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*For each variable, loop through values with labels.

begin program.
import spssaux
sDict = spssaux.VariableDict()
for var in sDict:
    valLabs = var.ValueLabels
    for key,val in valLabs.iteritems():
        print key,val
end program.

A major source of confusion here is that SPSS values are keys in our Python dict. The Python dict values hold SPSS value labels. The figure below illustrates this mapping.

SPSS Value Labels As Python Dict

Create ADD VALUE LABELS Commands

So far, our syntax finds all variable names, values and value labels. Inserting these into ADD VALUE LABELS commands will set all value labels for the entire dataset. We'll create this syntax by concatenating these commands in a loop. Note that \n adds a line break after each line.

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*Create basic SPSS syntax for adjusting all value labels.

begin program.
import spssaux
spssSyntax = ''
sDict = spssaux.VariableDict()
for var in sDict:
    valLabs = var.ValueLabels
    for key,val in valLabs.iteritems():
        spssSyntax += "ADD VALUE LABELS %s %s '%s'.\n"%(var,key,val)
print spssSyntax
end program.

Create Syntax for Adjusting Value Labels

At this point we'll add the correction for each value label that we developed earlier. The resulting syntax is almost what we need. Bonus points if you detect a problem with it before reading on.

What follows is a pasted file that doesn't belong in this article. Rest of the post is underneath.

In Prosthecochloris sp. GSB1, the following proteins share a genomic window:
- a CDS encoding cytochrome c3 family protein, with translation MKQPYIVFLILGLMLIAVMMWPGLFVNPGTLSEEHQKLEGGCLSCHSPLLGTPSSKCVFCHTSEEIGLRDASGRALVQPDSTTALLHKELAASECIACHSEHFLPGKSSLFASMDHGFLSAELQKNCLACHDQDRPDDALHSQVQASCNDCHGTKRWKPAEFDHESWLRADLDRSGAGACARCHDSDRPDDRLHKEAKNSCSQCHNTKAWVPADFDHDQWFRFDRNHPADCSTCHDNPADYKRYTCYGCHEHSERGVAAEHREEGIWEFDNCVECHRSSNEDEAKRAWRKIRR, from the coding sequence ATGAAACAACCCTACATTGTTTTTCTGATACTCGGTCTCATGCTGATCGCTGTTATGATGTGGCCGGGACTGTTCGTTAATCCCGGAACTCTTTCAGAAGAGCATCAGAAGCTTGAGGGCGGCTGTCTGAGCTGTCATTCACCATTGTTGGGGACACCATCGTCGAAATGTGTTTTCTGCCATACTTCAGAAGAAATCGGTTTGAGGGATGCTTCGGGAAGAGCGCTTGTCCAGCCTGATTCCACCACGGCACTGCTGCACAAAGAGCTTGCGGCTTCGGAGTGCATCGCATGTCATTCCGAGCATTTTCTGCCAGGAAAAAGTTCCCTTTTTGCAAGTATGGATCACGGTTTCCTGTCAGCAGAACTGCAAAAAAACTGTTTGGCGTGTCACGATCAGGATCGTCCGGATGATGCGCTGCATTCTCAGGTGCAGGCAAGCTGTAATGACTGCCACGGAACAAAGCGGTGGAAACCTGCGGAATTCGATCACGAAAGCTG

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*Create SPSS syntax for adjusting value labels.

begin program.
import spssaux
spssSyntax = ''
sDict = spssaux.VariableDict()
for var in sDict:
    valLabs = var.ValueLabels
    for key,val in valLabs.iteritems():
        val = val[val.find(": ") + 2:]
        spssSyntax += "ADD VALUE LABELS %s %s '%s'.\n"%(var,key,val)
print spssSyntax
end program.

Result

If you're really good with SPSS, you'll see that some value labels contain a single quote. Since the labels are enclosed in single quotes too, they'll end the label prematurely. In Python, we'd escape them with \' but this is SPSS syntax so we need '' instead.

SPSS Escape Single Quote With Two Single Quotes

Final Syntax

We'll now replace all single quotes within value labels by two single quotes. Second, we'll check if the colon and space we're looking for are actually present in each label and if not, we'll skip it. Third, we'll now run our SPSS syntax with spss.Submit so we need to import the spss module as well as spssaux.

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*Create and run final syntax.

begin program.
import spssaux,spss
spssSyntax = ''
sDict = spssaux.VariableDict()
for var in sDict:
    valLabs = var.ValueLabels
    for key,val in valLabs.iteritems():
        if(": ") in val:
            val = val[val.find(": ") + 2:]
        val = val.replace("'","''")
        spssSyntax += "ADD VALUE LABELS %s %s '%s'.\n"%(var,key,val)
spss.Submit(spssSyntax)
end program.

*We're all done after running this.

Final Notes

Our final syntax does the job: when running FREQUENCIES or some other command, we'll have nice, clean value labels in our output. I'm sure our clients will appreciate it.

SPSS Clean Value Labels In Output

The syntax could be shorter but it's simple and readable. You can easily modify it for capitalizing value labels or removing unwanted characters from them. I hope this tutorial also shows how to develop SPSS Python syntax in small steps.

Thanks for reading!